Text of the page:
Legalization of Cannabis for Medical Use in Thailand
Regardless of the purpose, making cannabis available for the general public remains a highly controversial and debatable issue. Laws around the world either ban or restrict its cultivation, distribution, sale or use primarily because of its established adverse psychological effects. Until recent years, advocates for the narcotic are slowly gaining ground across several countries. Thailand is one of them with its recently signed royal decree allowing the possession and use of cannabis in limited quantities.
The Narcotics Act of B.E. 2522 (1979)
The Narcotics Act of B.E. 2522 specifically identified cannabis as an illegal substance which belongs to Category 5 and a violation thereof carries hefty prison terms and heavy fines. Depending on the type of illegal activity relating to cannabis, a person may be imprisoned between a year up to 15 years and/or a fine of not less than 40,000 Baht to not more than 1,500,000 Baht.
With the royal decree signed by His Majesty the King, the cultivation and possession of cannabis is now legal provided that the individual or party interested in procuring the psychotropic drug is eligible. Among those eligible are patients with prescriptions, licensed and certified medical professionals, health-related government agencies, state-registered agricultural community programs, and certified international logistics and transportation operators.
Individuals or entities involved in conducting research activities using cannabis are now be spared from being imposed with penalties or fined provided that they have satisfied the stringent requirements set forth by the government.
Highlights of the Royal Decree
Unique degrees of compliance is needed to be satisfied by modern and traditional practitioners of medicine, researchers, juridical entities and individuals for them to import, cultivate, possess and or distribute cannabis.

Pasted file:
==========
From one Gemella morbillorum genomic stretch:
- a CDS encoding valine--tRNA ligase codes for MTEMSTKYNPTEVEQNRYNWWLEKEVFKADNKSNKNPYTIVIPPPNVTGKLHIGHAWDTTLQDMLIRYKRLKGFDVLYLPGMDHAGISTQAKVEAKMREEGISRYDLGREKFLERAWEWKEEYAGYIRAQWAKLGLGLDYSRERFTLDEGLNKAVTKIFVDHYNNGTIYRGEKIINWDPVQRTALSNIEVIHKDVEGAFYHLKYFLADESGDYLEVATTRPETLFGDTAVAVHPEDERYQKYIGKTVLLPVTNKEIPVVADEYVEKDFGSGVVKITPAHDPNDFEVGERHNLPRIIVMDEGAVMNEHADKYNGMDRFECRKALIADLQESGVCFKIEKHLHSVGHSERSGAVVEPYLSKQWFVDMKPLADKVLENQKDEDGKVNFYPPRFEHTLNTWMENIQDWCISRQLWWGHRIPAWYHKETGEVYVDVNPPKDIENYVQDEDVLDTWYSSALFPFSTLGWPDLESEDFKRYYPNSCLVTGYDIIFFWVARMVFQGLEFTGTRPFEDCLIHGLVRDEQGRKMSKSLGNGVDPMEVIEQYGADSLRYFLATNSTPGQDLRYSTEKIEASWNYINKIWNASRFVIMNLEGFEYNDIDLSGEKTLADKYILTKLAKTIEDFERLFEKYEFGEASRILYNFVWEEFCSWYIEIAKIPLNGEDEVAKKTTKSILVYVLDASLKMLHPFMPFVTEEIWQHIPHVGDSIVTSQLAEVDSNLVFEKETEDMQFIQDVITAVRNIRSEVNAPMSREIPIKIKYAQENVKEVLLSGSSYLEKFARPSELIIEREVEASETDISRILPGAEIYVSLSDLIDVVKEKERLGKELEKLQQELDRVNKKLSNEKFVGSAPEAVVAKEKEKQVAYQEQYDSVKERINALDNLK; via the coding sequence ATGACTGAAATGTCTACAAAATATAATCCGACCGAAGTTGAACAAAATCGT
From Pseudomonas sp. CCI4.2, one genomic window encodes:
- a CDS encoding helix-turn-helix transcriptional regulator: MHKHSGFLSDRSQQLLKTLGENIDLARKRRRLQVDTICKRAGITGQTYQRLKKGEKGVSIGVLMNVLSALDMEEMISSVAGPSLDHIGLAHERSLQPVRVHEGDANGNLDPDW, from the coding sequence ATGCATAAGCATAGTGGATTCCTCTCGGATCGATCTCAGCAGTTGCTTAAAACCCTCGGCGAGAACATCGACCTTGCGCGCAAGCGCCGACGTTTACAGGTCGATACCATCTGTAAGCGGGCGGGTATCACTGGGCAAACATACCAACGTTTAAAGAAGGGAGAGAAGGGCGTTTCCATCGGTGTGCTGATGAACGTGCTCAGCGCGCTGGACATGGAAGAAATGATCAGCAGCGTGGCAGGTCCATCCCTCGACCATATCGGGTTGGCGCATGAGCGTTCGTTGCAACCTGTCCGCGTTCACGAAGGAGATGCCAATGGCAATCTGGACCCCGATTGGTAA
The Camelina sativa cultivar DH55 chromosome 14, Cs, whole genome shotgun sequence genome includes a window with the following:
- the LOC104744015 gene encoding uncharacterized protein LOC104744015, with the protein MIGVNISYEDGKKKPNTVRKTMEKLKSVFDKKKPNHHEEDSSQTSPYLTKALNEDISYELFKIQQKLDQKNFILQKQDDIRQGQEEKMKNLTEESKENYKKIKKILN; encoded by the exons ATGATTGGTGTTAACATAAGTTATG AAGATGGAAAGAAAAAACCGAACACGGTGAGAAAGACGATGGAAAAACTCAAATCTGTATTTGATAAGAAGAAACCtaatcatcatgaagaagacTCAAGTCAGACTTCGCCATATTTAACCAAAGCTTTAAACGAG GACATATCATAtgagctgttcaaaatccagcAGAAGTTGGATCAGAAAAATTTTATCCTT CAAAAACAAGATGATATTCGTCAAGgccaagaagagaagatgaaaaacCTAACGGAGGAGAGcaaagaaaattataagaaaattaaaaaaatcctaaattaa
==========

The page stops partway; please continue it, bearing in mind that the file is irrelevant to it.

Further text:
- Individual – As an example, an individual may opt to apply for a license to possess and use cannabis because of a certain medical condition provided that he is a Thai national residing within Thailand otherwise he may choose not to obtain a license if he has, in his possession, a prescription provided for by his duly accredited physician.
- Juridical Entity – If the applicant is a legal company; laws relating to narcotics, illegal drug use and those covering the entity’s operations are all applicable.
- The establishment is compliant to applicable Thai laws.
- Majority of the shareholders and directors are Thai nationals (at least two-thirds).
- Company office must be located in Thailand.
What to do
Prior to the conduct of any activities relating to cannabis, it is only prudent for individuals, juridical entities or any interested parties to consult with the key Thai government offices or to law firms in the country to ensure compliance with the Kingdom’s laws on narcotics. This is especially advised since the amendments are recent and that legal statutes, processes and government procedures are set to be modified or changed to accommodate the updated provisions of the law.
This option may be tedious, financially-challenging and time-consuming for some but the only way to ensure compliance is doing the proper way of having a cannabis-related business venture, research or obtaining a proper license for personal medical use. Approaching firms or individuals with questionable, non-existent or inexperienced in providing services in complying with Thai laws and regulations must likewise be avoided thereby the background of service providers must also be counter-checked.
Category: Criminal Law
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